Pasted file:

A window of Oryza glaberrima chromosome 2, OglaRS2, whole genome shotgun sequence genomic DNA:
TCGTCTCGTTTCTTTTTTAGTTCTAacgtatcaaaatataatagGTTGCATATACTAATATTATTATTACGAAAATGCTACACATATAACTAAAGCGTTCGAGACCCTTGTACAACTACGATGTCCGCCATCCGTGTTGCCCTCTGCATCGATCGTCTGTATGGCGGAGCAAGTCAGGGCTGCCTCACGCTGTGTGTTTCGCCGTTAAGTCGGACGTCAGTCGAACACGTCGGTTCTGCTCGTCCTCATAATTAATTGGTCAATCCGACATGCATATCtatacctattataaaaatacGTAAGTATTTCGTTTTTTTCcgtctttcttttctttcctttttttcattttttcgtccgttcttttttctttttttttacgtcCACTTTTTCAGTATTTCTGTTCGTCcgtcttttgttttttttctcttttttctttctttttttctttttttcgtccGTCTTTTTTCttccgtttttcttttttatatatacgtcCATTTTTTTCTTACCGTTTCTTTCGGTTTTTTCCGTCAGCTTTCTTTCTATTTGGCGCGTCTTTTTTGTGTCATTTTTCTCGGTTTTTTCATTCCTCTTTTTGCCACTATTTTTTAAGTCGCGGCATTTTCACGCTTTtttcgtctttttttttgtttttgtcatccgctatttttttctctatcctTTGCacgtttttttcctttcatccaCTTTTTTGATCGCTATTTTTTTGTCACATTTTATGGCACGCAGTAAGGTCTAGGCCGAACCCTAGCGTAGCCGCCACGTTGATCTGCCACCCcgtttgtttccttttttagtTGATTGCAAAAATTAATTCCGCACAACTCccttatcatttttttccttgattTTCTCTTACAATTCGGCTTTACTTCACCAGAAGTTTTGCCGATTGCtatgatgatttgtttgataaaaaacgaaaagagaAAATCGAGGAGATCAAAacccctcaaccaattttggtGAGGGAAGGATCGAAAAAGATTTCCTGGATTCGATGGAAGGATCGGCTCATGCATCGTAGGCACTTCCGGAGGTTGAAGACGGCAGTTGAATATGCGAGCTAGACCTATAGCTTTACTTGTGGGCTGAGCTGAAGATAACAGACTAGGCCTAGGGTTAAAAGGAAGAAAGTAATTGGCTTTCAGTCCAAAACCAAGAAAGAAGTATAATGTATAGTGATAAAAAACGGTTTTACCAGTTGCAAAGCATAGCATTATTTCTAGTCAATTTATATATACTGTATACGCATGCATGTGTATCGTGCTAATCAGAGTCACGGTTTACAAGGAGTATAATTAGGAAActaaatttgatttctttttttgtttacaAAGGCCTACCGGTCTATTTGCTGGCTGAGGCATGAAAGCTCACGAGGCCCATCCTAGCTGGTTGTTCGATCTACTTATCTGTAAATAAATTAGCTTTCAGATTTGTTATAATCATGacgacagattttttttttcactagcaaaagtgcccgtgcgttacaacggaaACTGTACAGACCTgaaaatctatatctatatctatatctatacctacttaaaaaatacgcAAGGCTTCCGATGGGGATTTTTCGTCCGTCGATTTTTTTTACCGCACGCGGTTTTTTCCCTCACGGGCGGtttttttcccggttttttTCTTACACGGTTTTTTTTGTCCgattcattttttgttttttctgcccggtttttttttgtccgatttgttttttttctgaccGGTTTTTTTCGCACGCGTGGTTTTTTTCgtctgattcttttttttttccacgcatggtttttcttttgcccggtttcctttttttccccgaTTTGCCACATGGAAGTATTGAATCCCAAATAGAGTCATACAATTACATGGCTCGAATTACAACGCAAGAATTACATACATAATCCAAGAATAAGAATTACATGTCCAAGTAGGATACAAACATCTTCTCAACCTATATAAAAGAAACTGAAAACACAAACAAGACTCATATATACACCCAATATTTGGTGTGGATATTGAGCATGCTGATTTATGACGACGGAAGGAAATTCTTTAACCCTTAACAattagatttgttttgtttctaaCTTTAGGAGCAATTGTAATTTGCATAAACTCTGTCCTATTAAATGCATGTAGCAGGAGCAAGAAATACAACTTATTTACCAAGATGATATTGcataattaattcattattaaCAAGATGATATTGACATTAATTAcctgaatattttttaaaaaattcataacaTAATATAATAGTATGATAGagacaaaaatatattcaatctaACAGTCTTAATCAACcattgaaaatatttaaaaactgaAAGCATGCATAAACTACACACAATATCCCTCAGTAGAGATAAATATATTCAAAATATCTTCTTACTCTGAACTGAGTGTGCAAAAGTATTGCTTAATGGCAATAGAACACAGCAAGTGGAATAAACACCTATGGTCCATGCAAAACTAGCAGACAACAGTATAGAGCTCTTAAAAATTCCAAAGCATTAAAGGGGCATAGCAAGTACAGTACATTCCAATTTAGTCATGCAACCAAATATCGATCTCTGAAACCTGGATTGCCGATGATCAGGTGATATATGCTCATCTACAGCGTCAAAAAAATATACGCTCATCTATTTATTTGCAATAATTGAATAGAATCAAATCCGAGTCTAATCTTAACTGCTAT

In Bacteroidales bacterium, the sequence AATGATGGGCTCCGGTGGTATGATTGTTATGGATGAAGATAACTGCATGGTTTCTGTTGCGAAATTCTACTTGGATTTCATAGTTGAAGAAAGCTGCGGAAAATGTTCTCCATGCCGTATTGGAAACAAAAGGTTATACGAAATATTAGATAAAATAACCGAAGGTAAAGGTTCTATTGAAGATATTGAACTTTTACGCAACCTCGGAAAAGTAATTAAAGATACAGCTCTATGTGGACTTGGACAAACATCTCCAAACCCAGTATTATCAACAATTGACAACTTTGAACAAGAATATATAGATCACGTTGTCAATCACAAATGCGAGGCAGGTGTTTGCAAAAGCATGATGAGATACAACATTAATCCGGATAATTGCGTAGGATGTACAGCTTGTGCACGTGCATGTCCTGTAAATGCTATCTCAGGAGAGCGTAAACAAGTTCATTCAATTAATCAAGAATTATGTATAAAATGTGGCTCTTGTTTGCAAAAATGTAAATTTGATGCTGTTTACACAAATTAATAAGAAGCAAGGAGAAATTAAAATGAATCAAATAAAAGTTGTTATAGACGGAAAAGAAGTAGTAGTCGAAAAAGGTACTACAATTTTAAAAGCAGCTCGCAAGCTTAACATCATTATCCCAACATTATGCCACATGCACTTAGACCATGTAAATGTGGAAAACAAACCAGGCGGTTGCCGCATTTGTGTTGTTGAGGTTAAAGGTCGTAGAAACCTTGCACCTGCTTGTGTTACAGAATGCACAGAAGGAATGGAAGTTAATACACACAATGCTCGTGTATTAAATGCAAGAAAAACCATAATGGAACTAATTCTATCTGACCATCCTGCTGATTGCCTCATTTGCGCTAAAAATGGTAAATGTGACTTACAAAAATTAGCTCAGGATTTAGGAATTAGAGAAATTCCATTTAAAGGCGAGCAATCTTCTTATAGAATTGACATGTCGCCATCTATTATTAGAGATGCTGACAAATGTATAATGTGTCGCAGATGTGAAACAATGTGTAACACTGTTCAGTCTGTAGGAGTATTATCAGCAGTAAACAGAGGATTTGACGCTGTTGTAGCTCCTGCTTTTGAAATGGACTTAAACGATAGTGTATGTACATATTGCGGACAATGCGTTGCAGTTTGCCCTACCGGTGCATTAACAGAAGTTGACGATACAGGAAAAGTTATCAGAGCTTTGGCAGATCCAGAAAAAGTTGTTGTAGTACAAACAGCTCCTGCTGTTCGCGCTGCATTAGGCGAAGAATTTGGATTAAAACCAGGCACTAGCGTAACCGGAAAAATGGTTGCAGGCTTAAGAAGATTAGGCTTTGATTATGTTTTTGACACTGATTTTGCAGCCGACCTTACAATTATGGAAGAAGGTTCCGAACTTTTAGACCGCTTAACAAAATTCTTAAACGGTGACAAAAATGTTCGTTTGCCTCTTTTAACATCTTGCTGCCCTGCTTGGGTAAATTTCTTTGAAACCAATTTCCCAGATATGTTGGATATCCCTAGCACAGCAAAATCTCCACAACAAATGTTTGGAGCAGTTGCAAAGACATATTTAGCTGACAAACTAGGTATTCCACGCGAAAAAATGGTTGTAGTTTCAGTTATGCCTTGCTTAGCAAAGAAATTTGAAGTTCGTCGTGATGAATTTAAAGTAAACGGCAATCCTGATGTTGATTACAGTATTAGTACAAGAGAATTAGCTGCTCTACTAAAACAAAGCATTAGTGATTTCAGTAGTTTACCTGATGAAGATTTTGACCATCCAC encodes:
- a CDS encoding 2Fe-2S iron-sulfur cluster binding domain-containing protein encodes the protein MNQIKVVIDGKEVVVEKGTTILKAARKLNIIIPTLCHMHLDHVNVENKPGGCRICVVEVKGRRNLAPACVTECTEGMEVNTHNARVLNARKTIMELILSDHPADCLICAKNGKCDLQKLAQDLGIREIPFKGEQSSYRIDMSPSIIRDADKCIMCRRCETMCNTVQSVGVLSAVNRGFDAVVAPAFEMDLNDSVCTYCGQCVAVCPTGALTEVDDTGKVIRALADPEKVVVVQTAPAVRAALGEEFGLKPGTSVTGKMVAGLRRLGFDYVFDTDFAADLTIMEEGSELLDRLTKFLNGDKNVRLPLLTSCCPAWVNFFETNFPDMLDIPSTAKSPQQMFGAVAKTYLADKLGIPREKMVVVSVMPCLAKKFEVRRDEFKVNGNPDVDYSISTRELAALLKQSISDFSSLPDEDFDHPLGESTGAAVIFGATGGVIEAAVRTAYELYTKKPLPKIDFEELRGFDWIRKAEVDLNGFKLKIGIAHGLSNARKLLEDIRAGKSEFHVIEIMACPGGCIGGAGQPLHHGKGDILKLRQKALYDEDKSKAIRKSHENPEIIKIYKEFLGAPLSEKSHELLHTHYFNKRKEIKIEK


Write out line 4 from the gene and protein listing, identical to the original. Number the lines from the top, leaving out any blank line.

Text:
- a CDS encoding 2Fe-2S iron-sulfur cluster binding domain-containing protein encodes the protein MNQIKVVIDGKEVVVEKGTTILKAARKLNIIIPTLCHMHLDHVNVENKPGGCRICVVEVKGRRNLAPACVTECTEGMEVNTHNARVLNARKTIMELILSDHPADCLICAKNGKCDLQKLAQDLGIREIPFKGEQSSYRIDMSPSIIRDADKCIMCRRCETMCNTVQSVGVLSAVNRGFDAVVAPAFEMDLNDSVCTYCGQCVAVCPTGALTEVDDTGKVIRALADPEKVVVVQTAPAVRAALGEEFGLKPGTSVTGKMVAGLRRLGFDYVFDTDFAADLTIMEEGSELLDRLTKFLNGDKNVRLPLLTSCCPAWVNFFETNFPDMLDIPSTAKSPQQMFGAVAKTYLADKLGIPREKMVVVSVMPCLAKKFEVRRDEFKVNGNPDVDYSISTRELAALLKQSISDFSSLPDEDFDHPLGESTGAAVIFGATGGVIEAAVRTAYELYTKKPLPKIDFEELRGFDWIRKAEVDLNGFKLKIGIAHGLSNARKLLEDIRAGKSEFHVIEIMACPGGCIGGAGQPLHHGKGDILKLRQKALYDEDKSKAIRKSHENPEIIKIYKEFLGAPLSEKSHELLHTHYFNKRKEIKIEK